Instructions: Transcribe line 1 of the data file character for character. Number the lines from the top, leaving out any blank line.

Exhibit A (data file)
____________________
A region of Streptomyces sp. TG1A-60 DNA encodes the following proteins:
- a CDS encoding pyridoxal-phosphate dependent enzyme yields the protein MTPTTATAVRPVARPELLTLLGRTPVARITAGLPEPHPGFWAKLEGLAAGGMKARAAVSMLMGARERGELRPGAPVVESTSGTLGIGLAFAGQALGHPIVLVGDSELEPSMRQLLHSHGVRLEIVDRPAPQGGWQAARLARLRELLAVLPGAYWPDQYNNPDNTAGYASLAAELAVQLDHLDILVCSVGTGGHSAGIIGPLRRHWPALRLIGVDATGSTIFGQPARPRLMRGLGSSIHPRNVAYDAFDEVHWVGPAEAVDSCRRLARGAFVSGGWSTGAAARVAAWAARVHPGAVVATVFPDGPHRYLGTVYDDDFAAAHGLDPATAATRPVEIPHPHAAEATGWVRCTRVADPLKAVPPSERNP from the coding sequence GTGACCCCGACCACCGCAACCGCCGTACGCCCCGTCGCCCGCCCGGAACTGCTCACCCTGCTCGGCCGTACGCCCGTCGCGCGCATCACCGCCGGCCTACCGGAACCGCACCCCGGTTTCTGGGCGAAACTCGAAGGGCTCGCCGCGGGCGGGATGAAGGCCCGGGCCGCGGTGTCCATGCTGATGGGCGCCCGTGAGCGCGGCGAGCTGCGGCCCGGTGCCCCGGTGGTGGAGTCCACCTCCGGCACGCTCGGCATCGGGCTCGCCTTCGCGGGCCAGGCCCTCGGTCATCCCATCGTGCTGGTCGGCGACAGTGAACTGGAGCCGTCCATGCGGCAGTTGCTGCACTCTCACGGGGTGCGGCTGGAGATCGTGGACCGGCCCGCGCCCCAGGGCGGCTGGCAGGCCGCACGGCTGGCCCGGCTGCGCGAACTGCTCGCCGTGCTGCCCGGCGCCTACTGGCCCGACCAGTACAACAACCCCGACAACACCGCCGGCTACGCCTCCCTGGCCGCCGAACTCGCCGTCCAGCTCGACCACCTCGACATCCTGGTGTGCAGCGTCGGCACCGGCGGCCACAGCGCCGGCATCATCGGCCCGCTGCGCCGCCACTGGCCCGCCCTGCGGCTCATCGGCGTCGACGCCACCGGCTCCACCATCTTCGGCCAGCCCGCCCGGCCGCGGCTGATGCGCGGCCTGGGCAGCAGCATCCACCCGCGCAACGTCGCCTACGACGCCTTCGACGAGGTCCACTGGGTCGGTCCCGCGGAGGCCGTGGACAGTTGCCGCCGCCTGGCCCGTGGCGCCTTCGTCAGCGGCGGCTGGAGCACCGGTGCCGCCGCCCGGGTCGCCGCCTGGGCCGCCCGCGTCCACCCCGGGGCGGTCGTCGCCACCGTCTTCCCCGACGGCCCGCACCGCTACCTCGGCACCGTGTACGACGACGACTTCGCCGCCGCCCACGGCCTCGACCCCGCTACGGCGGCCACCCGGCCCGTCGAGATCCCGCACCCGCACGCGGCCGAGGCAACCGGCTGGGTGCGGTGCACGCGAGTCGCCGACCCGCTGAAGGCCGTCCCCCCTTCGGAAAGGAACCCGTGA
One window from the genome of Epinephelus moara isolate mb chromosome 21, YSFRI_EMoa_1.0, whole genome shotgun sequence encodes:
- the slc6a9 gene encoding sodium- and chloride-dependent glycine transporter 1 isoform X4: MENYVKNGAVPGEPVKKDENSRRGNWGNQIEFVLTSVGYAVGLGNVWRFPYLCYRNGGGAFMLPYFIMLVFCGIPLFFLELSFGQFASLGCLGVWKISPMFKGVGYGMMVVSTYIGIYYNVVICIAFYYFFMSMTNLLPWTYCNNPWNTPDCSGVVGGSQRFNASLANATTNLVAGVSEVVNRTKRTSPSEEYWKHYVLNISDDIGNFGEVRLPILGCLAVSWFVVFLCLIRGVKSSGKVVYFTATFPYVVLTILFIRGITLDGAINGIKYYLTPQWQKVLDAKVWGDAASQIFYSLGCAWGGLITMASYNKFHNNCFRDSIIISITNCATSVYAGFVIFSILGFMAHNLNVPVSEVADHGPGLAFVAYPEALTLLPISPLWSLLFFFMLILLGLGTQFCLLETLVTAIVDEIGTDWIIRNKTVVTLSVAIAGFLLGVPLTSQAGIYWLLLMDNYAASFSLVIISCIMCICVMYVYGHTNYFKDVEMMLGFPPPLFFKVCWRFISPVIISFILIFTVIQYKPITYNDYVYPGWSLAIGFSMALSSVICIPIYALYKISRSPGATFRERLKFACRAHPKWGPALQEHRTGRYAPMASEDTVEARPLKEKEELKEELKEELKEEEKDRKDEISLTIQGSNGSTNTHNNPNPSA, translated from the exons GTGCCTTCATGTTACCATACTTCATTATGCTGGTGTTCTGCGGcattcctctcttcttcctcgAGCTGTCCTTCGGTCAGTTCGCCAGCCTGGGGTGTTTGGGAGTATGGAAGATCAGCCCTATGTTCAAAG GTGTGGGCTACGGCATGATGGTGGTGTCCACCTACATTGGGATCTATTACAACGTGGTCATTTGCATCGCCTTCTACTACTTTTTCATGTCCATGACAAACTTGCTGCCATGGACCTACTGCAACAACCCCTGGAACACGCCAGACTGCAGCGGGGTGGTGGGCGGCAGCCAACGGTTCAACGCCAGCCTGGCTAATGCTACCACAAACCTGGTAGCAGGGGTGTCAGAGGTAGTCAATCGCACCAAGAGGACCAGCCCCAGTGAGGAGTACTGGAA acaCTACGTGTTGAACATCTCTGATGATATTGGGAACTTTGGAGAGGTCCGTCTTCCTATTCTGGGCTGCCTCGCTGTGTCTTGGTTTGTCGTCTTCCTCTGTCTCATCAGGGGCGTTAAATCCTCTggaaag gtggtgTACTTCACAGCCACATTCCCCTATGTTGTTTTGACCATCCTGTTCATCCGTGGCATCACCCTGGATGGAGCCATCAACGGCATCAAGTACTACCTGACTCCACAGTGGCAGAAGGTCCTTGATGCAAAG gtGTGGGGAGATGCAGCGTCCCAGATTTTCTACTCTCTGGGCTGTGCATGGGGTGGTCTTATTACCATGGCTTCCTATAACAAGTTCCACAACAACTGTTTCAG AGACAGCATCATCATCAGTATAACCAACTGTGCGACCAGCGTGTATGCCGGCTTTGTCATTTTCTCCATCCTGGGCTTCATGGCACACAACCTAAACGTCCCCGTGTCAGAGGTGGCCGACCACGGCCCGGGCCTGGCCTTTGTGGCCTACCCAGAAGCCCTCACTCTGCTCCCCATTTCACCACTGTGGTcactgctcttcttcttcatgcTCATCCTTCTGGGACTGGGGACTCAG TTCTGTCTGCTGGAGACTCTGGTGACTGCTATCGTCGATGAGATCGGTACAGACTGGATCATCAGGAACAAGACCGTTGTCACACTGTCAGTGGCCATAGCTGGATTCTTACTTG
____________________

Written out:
A region of Streptomyces sp. TG1A-60 DNA encodes the following proteins: